5.Rapid ascent without degassing! In ‘James Bond: License To Kill’, our protagonist is scuba diving when some bad guys arrive and start to beat him up! They cut his regulator hose and he somehow also manage to lose his BCD. Before he can drown, he acquires a spear gun and shoots at a passing water plane on the surface, which swiftly carries him to the surface and then possibly >300 m in the air. Clearly our intrepid hero’s body does not obey the laws of physics. Rapid ascents to the surface and then flying soon after diving (<12 hrs) can lead to decompression sickness (i.e., bends). This is caused by rapid degassing of inert gases from your tissues, which may form bubbles in your body (e.g., blood vessels, muscles etc.). Sever decompression sickness can be debilitating or life-threatening condition. Therefore, it is essential that divers ascend slowly to manage their decompression and avoid any excessive bubble formation.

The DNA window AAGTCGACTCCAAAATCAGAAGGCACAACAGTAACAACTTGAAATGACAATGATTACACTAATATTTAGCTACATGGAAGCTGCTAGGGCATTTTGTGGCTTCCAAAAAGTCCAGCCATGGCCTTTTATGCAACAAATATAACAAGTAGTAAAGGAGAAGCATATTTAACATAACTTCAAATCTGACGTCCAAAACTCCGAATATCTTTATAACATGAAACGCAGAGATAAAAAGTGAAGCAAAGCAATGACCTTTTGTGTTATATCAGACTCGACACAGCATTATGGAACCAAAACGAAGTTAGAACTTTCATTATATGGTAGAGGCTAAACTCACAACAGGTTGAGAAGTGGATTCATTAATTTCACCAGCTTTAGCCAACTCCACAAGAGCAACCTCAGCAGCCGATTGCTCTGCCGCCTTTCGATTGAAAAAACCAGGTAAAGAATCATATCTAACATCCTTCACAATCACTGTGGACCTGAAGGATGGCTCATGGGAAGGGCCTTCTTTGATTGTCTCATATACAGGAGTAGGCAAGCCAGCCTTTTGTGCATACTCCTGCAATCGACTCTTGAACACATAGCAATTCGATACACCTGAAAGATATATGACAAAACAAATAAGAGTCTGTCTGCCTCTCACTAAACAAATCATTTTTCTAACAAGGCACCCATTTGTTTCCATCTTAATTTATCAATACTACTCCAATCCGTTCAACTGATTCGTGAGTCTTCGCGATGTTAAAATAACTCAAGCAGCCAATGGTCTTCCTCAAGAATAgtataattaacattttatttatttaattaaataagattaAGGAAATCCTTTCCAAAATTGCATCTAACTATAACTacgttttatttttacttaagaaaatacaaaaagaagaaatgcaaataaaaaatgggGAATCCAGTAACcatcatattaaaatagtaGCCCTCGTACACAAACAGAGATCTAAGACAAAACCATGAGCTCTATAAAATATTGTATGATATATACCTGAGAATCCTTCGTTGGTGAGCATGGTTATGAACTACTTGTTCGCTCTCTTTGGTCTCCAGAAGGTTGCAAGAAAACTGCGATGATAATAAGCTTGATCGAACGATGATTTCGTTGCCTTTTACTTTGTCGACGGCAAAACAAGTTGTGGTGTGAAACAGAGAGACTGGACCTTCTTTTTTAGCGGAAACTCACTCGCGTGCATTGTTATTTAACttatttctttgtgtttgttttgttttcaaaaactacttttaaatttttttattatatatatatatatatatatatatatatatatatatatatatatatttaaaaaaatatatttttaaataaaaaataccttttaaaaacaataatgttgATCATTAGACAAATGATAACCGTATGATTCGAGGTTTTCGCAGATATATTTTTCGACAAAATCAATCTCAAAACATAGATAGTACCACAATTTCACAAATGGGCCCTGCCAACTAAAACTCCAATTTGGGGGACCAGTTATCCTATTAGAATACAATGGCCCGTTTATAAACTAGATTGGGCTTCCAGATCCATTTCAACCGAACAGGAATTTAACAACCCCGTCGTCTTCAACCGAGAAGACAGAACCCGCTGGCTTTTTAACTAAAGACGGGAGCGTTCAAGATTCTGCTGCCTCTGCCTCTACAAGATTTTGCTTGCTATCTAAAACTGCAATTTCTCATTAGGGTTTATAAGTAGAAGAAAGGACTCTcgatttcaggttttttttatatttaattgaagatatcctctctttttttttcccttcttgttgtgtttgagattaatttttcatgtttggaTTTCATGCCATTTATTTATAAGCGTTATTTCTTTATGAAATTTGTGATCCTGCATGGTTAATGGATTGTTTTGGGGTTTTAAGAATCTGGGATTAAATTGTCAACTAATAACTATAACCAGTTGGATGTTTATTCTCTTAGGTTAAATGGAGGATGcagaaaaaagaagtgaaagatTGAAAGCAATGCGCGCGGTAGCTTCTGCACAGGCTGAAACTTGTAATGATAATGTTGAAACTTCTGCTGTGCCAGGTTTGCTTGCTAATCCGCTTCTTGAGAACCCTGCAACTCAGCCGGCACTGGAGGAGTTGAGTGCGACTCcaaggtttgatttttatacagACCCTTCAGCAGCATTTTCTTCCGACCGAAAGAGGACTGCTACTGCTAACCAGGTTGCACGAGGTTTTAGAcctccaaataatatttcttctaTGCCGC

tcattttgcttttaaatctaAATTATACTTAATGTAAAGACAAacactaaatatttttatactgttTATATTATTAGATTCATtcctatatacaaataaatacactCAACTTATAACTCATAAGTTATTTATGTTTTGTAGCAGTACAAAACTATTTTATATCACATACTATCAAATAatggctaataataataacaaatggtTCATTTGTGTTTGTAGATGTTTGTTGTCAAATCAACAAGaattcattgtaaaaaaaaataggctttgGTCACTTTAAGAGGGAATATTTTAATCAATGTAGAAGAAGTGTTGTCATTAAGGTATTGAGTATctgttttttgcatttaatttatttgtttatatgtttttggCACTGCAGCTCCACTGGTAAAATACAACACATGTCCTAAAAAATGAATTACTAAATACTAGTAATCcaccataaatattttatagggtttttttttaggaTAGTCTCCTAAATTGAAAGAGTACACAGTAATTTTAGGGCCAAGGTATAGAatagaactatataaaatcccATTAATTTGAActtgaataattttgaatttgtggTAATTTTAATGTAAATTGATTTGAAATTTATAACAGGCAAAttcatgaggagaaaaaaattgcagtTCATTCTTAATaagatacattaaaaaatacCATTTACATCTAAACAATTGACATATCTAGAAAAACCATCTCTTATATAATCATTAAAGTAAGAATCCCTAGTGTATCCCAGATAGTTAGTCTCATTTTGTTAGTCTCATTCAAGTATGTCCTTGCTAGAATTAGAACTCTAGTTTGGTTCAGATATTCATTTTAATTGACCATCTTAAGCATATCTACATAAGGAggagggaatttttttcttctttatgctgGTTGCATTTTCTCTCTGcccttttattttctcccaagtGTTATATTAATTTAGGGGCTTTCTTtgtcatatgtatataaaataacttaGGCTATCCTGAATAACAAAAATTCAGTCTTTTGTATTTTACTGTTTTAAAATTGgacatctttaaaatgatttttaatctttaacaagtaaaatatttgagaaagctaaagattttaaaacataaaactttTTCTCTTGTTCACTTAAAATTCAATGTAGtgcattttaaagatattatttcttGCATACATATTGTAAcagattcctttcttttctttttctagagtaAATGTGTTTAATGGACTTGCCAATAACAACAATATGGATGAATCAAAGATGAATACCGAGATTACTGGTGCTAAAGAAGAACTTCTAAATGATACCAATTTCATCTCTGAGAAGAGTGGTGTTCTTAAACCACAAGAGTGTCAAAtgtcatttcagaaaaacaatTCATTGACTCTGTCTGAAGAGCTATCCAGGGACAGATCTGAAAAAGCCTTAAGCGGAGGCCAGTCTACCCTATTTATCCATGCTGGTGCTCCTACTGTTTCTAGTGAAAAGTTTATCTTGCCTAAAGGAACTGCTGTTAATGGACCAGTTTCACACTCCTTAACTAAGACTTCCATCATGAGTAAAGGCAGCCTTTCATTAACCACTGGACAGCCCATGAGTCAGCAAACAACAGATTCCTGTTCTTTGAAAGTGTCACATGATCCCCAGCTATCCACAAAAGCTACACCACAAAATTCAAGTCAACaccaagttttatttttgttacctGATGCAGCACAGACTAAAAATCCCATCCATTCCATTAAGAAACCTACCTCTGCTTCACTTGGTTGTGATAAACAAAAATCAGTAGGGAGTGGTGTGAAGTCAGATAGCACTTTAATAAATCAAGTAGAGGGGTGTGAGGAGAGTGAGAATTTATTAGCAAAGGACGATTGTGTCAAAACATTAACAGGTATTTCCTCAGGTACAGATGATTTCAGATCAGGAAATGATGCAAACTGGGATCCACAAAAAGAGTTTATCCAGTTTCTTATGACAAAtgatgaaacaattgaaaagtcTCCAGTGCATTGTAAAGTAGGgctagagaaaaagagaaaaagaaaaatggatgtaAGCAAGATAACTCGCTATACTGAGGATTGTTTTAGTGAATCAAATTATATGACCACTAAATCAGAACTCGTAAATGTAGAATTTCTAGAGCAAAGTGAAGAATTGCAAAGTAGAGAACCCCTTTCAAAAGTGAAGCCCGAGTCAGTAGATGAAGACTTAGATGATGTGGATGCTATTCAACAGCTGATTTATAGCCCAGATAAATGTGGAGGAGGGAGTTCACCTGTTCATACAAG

6.Anyone can dive and at any depth! If a plane or ship goes down in a movie, the hero straps on a scuba tank and goes diving for it. “Into the Blue” and another Bond movie, “For Your Eyes Only” are great examples. However, scuba diving requires training and the oceans are deep. Really deep. And only a tiny fraction of the world’s ocean floors lies at dive-able depths. Chances are high that whatever goes down ends up at depths far out of reach of our scuba-diving protagonist.

7.Exploding tanks. The bad guy in the original Jaws film (i.e., Bruce the Shark) is swimming towards the protagonists with a scuba diving tank in its mouth. The protagonist shots the tank and it explodes, killing our friendly neighbourhood shark. In reality, scuba diving tanks do not They can rupture or if you manage to put a hole in it, it will likely spin and move around (leading to injury to anyone nearby if they are unlucky), but it will not explode.